In the base case of BEVs recharging according to the Offpeak profile, for example, the carbon intensity of electricity is 80% higher than that of gasoline, but BEVs use less than half as much energy, and are lower emitting than HEVs.

These findings counter the assumptions for marginal electricity included in the LCFS rulemaking. The statue assumes that marginal electricity comes from NGCC plants (79%) and renewable power (21%), with a GHG emissions rate of 104.7 gCO2 equiv. MJ-1, or 377 gCO2 equiv.kWh-1.

But in the near-term, the likely marginal mix and GHG emissions rate will be quite different. Renewable power does not operate on the margin and marginal generation from dispatchable power plants is unlikely to come entirely from NGCC plants operating with average heat rates. Rather, NGCT plants will supply an important fraction of marginal generation, and when NGCC plants do operate on the margin, they will likely have a higher heat rate and GHG emissions rate than average NGCC generation.

Assuming that the Offpeak profile represents likely near-term charging, the results here suggest that the marginal generation mix will be about 63% from NGCC plants and about 37% from NGCT plants, and marginal emissions rates will be more than 65% higher than in the LCFS. Vehicle emissions, then, are underestimated by a similar fraction for BEVs, and by 11–25% for the PHEV pathways. These findings, as discussed, are sensitive to a number of parameters.

...The results presented in this paper describe the emissions implications of using electricity as a fuel or as an input for hydrogen production from the current grid. Over time, the carbon intensity of the grid will decrease, as energy policies promote renewable generation or impose costs on GHG emissions, and as older power plants are retired and replaced with newer, more efficient ones. In the future, the carbon content of electricity supplying vehicles and fuels could be much lower than it is currently.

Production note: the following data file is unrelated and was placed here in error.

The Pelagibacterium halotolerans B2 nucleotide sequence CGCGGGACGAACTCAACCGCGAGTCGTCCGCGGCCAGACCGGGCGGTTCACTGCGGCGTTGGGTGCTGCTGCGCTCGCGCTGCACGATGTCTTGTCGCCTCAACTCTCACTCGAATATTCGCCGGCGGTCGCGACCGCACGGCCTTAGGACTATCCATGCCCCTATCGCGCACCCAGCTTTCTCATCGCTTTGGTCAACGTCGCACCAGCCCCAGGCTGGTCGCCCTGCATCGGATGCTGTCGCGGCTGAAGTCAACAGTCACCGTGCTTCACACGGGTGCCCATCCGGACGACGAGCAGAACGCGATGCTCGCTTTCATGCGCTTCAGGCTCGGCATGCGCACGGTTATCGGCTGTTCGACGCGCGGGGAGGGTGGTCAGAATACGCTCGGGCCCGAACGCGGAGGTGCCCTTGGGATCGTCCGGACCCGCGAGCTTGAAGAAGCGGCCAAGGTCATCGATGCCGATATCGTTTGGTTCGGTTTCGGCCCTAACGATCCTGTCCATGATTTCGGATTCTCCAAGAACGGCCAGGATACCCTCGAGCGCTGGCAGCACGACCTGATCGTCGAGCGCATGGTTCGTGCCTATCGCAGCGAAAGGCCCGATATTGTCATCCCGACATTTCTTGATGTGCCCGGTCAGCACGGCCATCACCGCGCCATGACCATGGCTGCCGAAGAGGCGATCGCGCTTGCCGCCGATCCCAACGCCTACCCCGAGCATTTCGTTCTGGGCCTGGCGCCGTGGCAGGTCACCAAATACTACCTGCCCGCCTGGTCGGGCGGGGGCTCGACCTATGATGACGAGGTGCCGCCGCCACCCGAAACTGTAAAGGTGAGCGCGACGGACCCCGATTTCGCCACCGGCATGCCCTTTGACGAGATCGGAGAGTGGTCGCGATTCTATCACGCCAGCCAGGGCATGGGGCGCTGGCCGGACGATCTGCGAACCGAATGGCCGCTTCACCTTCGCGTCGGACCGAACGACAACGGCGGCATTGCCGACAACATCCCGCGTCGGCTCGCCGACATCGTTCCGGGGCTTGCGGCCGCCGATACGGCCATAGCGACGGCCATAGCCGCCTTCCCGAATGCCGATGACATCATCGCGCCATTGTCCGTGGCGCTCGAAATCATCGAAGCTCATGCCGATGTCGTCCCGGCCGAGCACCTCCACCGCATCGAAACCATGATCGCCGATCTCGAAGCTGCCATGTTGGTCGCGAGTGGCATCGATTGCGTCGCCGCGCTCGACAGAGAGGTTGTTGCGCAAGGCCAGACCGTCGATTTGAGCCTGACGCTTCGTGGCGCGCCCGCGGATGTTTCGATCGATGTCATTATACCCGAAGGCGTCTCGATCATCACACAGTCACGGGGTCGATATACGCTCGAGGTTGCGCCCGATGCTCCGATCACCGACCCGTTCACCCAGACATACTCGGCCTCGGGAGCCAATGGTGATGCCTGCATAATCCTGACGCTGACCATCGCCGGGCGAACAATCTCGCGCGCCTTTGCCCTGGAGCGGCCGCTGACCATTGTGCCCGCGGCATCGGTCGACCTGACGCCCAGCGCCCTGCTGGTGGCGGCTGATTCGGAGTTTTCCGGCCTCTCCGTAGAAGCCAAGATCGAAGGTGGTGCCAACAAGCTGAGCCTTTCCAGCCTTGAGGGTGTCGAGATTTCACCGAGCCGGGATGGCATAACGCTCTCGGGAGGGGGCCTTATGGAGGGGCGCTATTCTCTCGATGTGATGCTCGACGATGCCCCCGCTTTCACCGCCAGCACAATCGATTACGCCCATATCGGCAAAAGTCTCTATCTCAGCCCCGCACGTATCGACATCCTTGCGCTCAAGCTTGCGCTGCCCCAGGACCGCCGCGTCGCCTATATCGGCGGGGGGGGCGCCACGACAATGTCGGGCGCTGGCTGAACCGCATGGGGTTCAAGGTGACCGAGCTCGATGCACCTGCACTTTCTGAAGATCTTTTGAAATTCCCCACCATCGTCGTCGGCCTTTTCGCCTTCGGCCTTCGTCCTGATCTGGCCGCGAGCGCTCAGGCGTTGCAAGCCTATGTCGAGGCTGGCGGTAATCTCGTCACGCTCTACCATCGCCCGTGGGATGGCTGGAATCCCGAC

—McCarthy et al.


  • McCarthy, Ryan W. and Christopher Yang (2009) Determining marginal electricity for near-term plug-in and fuel cell vehicle demands in California: Impacts on vehicle greenhouse gas emissions. J. Power Sources doi: 10.1016/j.jpowsour.2009.10.024



Stan / Harvey, efficiency and capacity factor are often mixed up when talking about wind power.

You are talking about capacity factors of 18-40% which is a function of wind resource rather than the technology. It would be possible to fit a large diameter wind turbine with a smaller generator and increase its capacity factor up to 60% or so but the energy production in kWh/yr would be reduced by around 20-30%


No hes talking about base load factor not load factor.

Lets say you have a 3 mw rated windmill and over the year it makes 1 mw per hour average. Its load factor is 33%...

BUT for 40 days of the year its output is only 300 kw. Its base load factor is 10%



We were referring to Name Plate (installed) capacity vs real average output. In other words a 1 mega-watt wind generator will produce an average of .18 to .41 mega-watt. The most common production average is about .33 mega-watt per one mega-watt installed.

By making your wind farms the primary supplier and hydro or NG the stand-by, you can use about all what the wind farms can produce. Of course, the WP limit should not be more than the low consumption (night) periods. By increasing night consumption with PHEVs and BEVs or other types of storage devices, you could increase the WP portion to the new night/low consumption periods. A wider area power grid can also be used to mitigate the use of WP production.


Too many assume that energy consumption will continue to increase year after year to keep up with our way of life.

This may not be true. We could reduce our energy consumption by 50+% by 2030/2040 with the following technologies.

a- very low cost, ultra high efficiency (300 lm/W) printed LED lighting.

b- very low cost high efficiency flexible printed displays, large and small for many (most)applications.

c- very low cost flexible printed solar cells.

d- ultra high efficiency (SEER 30+) low-high temperature double cycle heat pumps.

e- R-10+ power producing window panes

f- R-40+ wall, floor and ceiling insulation.

g- higher efficiency e-vehicles (up to 60+%) instead of current 18% ICE units.

h- high efficiency e-boat + other pleasure vehicles instead of current very low efficincy ICE units.

i- electric lawn mowers instead of current polluting 2-cycles units.

j. etc etc.


We dont have to assume it has gone up we plan for it going up and if it doesnt go up well that just fine we have extra capacity and thats just fine.